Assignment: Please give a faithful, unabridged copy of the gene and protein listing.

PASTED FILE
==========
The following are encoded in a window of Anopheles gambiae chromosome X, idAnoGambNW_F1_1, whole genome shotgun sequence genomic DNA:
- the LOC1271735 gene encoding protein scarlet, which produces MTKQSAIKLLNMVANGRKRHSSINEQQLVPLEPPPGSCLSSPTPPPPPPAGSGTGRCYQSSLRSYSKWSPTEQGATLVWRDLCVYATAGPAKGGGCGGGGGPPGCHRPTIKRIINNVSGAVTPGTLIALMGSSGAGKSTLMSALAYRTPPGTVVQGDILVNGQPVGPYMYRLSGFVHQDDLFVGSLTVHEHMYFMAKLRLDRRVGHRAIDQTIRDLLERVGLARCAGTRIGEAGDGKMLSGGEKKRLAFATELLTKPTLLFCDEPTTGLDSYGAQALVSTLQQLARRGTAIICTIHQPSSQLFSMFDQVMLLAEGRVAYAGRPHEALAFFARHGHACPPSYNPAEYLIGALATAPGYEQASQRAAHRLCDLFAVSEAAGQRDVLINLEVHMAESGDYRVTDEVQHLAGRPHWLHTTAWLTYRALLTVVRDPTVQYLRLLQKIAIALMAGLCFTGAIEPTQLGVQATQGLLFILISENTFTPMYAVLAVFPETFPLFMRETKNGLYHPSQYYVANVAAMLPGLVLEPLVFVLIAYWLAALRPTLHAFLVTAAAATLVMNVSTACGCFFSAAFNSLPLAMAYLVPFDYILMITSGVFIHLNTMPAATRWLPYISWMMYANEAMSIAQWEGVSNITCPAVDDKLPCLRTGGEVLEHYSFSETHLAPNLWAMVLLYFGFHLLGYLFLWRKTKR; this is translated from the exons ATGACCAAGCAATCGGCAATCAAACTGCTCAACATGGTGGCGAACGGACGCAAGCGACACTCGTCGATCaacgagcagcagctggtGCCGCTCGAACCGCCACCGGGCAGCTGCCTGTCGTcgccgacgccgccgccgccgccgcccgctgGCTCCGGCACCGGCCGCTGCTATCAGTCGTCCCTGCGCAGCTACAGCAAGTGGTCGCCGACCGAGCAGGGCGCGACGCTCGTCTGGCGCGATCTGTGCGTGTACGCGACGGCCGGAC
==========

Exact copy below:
The following are encoded in a window of Anopheles gambiae chromosome X, idAnoGambNW_F1_1, whole genome shotgun sequence genomic DNA:
- the LOC1271735 gene encoding protein scarlet, which produces MTKQSAIKLLNMVANGRKRHSSINEQQLVPLEPPPGSCLSSPTPPPPPPAGSGTGRCYQSSLRSYSKWSPTEQGATLVWRDLCVYATAGPAKGGGCGGGGGPPGCHRPTIKRIINNVSGAVTPGTLIALMGSSGAGKSTLMSALAYRTPPGTVVQGDILVNGQPVGPYMYRLSGFVHQDDLFVGSLTVHEHMYFMAKLRLDRRVGHRAIDQTIRDLLERVGLARCAGTRIGEAGDGKMLSGGEKKRLAFATELLTKPTLLFCDEPTTGLDSYGAQALVSTLQQLARRGTAIICTIHQPSSQLFSMFDQVMLLAEGRVAYAGRPHEALAFFARHGHACPPSYNPAEYLIGALATAPGYEQASQRAAHRLCDLFAVSEAAGQRDVLINLEVHMAESGDYRVTDEVQHLAGRPHWLHTTAWLTYRALLTVVRDPTVQYLRLLQKIAIALMAGLCFTGAIEPTQLGVQATQGLLFILISENTFTPMYAVLAVFPETFPLFMRETKNGLYHPSQYYVANVAAMLPGLVLEPLVFVLIAYWLAALRPTLHAFLVTAAAATLVMNVSTACGCFFSAAFNSLPLAMAYLVPFDYILMITSGVFIHLNTMPAATRWLPYISWMMYANEAMSIAQWEGVSNITCPAVDDKLPCLRTGGEVLEHYSFSETHLAPNLWAMVLLYFGFHLLGYLFLWRKTKR; this is translated from the exons ATGACCAAGCAATCGGCAATCAAACTGCTCAACATGGTGGCGAACGGACGCAAGCGACACTCGTCGATCaacgagcagcagctggtGCCGCTCGAACCGCCACCGGGCAGCTGCCTGTCGTcgccgacgccgccgccgccgccgcccgctgGCTCCGGCACCGGCCGCTGCTATCAGTCGTCCCTGCGCAGCTACAGCAAGTGGTCGCCGACCGAGCAGGGCGCGACGCTCGTCTGGCGCGATCTGTGCGTGTACGCGACGGCCGGAC